Dan McKinnon – ASAP As Sharp As Possible | Album Review

danmckinnoncdDan McKinnon – ASAP As Sharp As Possible

Self Released


10 tracks

Toronto based guitar slinger Dan McKinnon is well versed in blues and rock. Featuring a power trio with McKinnon on guitar and vocals, Aaron Carter on bass and Jon Foster on drums, all ten songs are originals by McKinnon on his inaugural CD. This thirty-something musician is a hot commodity on the local music scene in Ontario and has a great 1970’s sort of blues rock sound going for him.

“Ain’t Looking Back” opens the CD with a driving guitar and breathy vocals. McKinnon claims he’s not looking back in his goodbye to his ex-love; he offers up the first of his massive guitar solos and he does deliver the goods here with nice tone, feeling and some air between the notes. “King of the Hill” could be a song from a band like Mountain. It has a similar big and dirty sound to the guitar. Vocally, McKinnon has a fairly high register and delivers his lyrics well. Another nice solo is performed on the ax here, too.

On Lucky One” the tempo drops a bit as McKinnon sings more soulfully and expressively to match the tone of the song. He returns to the big, driving beat on “Got It Bad,” reminiscent of perhaps a Kenny Wayne Shepherd or Johnny Lang here. He goes to the slow blues on “Killing Time;” the guitar crys out and speaks to us sweetly on the intro. His delivery here is again filled with soul as he states he’s “done killing time” with this ending relationship that he sings about. A nice and poignant guitar solo is also offered up in this.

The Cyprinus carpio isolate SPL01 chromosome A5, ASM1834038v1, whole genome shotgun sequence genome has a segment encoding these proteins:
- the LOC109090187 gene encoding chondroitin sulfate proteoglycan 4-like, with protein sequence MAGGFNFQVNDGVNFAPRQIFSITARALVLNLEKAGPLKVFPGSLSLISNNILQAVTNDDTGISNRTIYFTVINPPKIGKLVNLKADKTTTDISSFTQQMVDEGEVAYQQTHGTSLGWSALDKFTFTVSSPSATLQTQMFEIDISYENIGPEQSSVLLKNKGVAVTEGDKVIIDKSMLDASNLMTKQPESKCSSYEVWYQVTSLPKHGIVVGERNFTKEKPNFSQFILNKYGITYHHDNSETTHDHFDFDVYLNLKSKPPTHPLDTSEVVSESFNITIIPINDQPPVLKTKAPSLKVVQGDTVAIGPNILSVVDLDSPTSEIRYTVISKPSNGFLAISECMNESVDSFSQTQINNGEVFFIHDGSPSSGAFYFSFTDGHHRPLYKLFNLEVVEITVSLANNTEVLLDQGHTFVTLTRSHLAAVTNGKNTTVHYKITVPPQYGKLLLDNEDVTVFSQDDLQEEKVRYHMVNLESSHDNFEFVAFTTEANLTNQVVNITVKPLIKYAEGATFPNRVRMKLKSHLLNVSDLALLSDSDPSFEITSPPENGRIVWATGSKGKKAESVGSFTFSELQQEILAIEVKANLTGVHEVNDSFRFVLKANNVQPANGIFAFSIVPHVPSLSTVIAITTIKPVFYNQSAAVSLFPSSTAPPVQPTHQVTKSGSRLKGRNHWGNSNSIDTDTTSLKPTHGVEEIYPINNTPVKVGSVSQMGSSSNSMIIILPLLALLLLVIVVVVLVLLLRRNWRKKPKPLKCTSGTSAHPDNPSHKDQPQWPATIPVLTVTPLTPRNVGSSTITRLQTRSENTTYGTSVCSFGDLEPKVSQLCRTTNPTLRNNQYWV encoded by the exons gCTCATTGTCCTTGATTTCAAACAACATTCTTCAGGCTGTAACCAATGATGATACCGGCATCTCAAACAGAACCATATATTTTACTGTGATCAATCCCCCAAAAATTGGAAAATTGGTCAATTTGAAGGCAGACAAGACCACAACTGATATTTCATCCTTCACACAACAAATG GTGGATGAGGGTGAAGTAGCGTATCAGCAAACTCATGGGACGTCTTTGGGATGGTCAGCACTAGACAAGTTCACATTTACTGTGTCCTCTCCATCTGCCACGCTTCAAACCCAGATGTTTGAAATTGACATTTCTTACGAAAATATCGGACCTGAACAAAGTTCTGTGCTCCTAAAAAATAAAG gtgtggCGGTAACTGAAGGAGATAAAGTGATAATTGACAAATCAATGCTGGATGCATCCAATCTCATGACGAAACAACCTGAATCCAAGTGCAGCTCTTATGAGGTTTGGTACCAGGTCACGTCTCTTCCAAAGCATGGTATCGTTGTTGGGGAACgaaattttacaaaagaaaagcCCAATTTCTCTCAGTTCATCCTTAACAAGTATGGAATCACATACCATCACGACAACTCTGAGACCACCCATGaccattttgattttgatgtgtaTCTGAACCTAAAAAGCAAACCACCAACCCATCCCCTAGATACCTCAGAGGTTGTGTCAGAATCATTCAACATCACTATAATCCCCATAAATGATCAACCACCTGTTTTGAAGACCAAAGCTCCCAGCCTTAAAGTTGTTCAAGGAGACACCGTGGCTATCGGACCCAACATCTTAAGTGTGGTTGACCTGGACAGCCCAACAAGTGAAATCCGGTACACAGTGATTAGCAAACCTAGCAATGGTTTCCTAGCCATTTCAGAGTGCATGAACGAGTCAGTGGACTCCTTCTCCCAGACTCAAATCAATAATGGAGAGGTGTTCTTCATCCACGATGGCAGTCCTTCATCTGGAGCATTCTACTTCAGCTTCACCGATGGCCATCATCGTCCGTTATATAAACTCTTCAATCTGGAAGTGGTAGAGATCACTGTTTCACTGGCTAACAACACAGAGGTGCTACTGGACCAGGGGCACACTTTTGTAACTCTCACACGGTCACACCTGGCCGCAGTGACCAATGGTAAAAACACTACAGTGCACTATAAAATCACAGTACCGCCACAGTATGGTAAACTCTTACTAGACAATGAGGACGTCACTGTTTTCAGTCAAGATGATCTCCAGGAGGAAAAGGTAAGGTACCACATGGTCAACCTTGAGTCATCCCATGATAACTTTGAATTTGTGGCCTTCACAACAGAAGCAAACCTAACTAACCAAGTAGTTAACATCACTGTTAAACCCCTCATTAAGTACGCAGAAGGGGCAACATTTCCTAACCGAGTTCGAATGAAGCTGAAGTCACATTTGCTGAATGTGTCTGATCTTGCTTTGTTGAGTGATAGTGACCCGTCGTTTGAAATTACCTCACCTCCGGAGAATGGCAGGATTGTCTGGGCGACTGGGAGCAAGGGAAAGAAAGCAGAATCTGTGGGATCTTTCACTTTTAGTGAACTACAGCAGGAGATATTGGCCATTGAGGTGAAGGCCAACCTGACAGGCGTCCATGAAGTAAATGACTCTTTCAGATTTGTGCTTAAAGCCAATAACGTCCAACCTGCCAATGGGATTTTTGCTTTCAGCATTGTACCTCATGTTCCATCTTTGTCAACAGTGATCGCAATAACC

“Heart Attack” takes the beat and heat back up as Foster lays out a fast beat and then McKinnon joins in with another big guitar lead. Amusingly, he uses the idea of a heart attack to express the intensity of his love for his woman. “Perfect Ten” might be a Buddy Guy song; the guitar licks and sound to open up the cut really reminded me of Buddy.

He sings of his woman who is a perfect 10 and stays with the positive relationship stuff from “Heart Attack.” “Recipe” is a slick instrumental with a great little groove to it.  He returns to the roots and passion of deep blues with “One Regret.” Super vocals and a nicely picked guitar solo are the big features here. He closes with the jumping and jiving beat of “A Different Road” as his guitar wails while Carter and Foster along with McKinnon whip things up into a frenzied state.

As Sharp As Possible was named the 2013 Canadian Blues Debut Album of the Year and third best Blues/Rock album of the year by the Blues Underground Network. I can see why given the great set of songs and performances by McKinnon and his mates.

If you like your blues rocking, you will certainly find something you like on this gentleman’s debut album!

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